A federal budget boost to the Australian screen sector could be “a total game-changer”, an industry figure says.
- The location offset will increase from 16.5 per cent to 30 per cent if changes to tax law can be passed
- Ausfilm says the increase will cement Australia’s position as a global leader in the film industry
- Screen Queensland says the Sunshine State will be the big winner
The government is proposing to increase a tax rebate for international productions filmed on Australian shores as part of its $950 million investment in the arts.
The rebate — called a location offset — will increase from 16.5 per cent to 30 per cent for eligible productions if changes to tax laws are passed.
Screen Queensland acting chief executive Belinda Burns said the increase was “a total game-changer”.
“It’s a real signal of confidence to the wider global screen industry that we are open for business and we’re serious about getting productions into Queensland,” she said.
Ausfilm chief executive Kate Marks said the increase would build on Australia’s already excellent reputation as a production destination.
“A permanent 30 per cent location offset will ensure a robust pipeline of both physical production and post, digital and visual effects work into the future, and cement Australia’s position as a leader in the global screen industry,” she said.
Village Roadshow Studios president Lynne Benzie said Australia could have a chance to once again top the list of film production destinations.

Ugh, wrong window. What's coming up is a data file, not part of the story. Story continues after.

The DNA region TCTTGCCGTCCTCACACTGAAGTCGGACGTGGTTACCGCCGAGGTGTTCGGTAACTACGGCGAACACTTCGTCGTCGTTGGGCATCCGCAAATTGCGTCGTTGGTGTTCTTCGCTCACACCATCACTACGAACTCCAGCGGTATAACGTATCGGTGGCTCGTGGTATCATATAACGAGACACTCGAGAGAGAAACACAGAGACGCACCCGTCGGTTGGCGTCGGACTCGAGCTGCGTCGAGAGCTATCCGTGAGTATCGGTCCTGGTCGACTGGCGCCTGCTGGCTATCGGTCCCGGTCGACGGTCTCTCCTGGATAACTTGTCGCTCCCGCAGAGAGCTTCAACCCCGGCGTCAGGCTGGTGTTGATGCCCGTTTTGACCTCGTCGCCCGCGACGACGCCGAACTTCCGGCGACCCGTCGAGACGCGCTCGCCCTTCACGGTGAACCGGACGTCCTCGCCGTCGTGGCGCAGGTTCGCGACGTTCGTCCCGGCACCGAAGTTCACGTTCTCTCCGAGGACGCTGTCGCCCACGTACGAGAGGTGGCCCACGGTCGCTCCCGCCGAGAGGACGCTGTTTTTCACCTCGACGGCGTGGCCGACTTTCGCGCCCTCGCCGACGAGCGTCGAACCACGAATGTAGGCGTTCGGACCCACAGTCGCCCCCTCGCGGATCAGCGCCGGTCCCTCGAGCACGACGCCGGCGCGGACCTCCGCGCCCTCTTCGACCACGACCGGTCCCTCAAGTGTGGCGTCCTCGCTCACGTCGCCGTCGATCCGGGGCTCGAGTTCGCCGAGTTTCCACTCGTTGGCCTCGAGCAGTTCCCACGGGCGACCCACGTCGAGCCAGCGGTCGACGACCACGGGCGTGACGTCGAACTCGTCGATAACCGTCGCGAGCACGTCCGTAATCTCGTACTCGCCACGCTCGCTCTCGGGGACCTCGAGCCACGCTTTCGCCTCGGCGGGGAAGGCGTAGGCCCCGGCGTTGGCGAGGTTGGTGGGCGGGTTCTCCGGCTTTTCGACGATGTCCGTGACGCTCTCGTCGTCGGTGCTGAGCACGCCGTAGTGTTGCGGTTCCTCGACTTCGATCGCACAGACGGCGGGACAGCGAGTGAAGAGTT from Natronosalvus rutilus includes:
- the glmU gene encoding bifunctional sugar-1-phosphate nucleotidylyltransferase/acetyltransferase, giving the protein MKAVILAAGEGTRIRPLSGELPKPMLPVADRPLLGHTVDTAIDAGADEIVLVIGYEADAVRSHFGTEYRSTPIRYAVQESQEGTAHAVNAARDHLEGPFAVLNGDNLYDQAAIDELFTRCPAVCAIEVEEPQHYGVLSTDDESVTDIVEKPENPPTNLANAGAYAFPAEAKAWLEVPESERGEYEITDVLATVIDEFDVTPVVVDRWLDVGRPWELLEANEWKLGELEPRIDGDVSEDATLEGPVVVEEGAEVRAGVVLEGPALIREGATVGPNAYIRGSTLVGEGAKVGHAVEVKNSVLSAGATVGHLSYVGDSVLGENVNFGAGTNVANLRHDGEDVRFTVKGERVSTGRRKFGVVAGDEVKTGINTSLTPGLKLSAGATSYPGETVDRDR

“The 16.5 per cent [rebate], which has been in place for a long time, had started to become unattractive because other countries around the world were increasing their incentives,” she said.
Queensland a big winner
The streets and studios of Queensland have regularly hosted the cast and crew of blockbuster films in recent years, with Thor: Ragnarok, Baz Luhrmann’s Elvis, Pirates of the Caribbean and Fool’s Gold among the many major productions filmed in the state.
Dr Burns said the increased rebate would benefit Queensland greatly, and not just within the film industry.
“Queensland has nine out of the 13 climate zones that filmmakers look for, so we’ve got a lot to offer,” she said.
“From spectacular rainforests in the Far North to beautiful beaches and really fantastic outback locations, we’ve got it all.
“[Production units] will come and use construction companies, freight companies, caterers — there’s a whole ecosystem around making a film that creates enormous economic flow-on benefits.”
Dr Burns said the Gold Coast had a particular reason to celebrate.
“The Gold Coast has a 30-to-40-year legacy of being the screen production hub for Queensland,” she said.
“And with Baz Luhrmann and Catherine Martin saying recently that they’re making it their new creative hub, then we really are ‘Goldywood.'”